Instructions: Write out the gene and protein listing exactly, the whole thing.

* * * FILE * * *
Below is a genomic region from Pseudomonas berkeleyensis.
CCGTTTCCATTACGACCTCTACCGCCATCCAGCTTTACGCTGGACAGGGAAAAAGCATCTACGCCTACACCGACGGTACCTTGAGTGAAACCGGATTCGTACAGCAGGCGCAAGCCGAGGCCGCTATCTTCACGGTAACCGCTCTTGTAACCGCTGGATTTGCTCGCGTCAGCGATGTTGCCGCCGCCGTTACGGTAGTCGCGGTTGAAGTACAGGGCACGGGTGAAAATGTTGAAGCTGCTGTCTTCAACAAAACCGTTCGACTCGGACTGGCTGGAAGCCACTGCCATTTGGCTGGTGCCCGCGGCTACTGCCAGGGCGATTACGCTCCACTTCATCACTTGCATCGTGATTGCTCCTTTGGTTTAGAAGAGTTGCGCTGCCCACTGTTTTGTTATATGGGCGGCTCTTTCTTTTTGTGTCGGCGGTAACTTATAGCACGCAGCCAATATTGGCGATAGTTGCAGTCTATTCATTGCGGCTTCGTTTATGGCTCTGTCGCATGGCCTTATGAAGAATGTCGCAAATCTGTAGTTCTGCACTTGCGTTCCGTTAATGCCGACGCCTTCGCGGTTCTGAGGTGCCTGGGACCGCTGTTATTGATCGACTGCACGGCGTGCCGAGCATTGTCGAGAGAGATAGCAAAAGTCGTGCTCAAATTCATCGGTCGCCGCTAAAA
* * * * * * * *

Below is a genomic region from Pseudomonas berkeleyensis.
CCGTTTCCATTACGACCTCTACCGCCATCCAGCTTTACGCTGGACAGGGAAAAAGCATCTACGCCTACACCGACGGTACCTTGAGTGAAACCGGATTCGTACAGCAGGCGCAAGCCGAGGCCGCTATCTTCACGGTAACCGCTCTTGTAACCGCTGGATTTGCTCGCGTCAGCGATGTTGCCGCCGCCGTTACGGTAGTCGCGGTTGAAGTACAGGGCACGGGTGAAAATGTTGAAGCTGCTGTCTTCAACAAAACCGTTCGACTCGGACTGGCTGGAAGCCACTGCCATTTGGCTGGTGCCCGCGGCTACTGCCAGGGCGATTACGCTCCACTTCATCACTTGCATCGTGATTGCTCCTTTGGTTTAGAAGAGTTGCGCTGCCCACTGTTTTGTTATATGGGCGGCTCTTTCTTTTTGTGTCGGCGGTAACTTATAGCACGCAGCCAATATTGGCGATAGTTGCAGTCTATTCATTGCGGCTTCGTTTATGGCTCTGTCGCATGGCCTTATGAAGAATGTCGCAAATCTGTAGTTCTGCACTTGCGTTCCGTTAATGCCGACGCCTTCGCGGTTCTGAGGTGCCTGGGACCGCTGTTATTGATCGACTGCACGGCGTGCCGAGCATTGTCGAGAGAGATAGCAAAAGTCGTGCTCAAATTCATCGGTCGCCGCTAAAA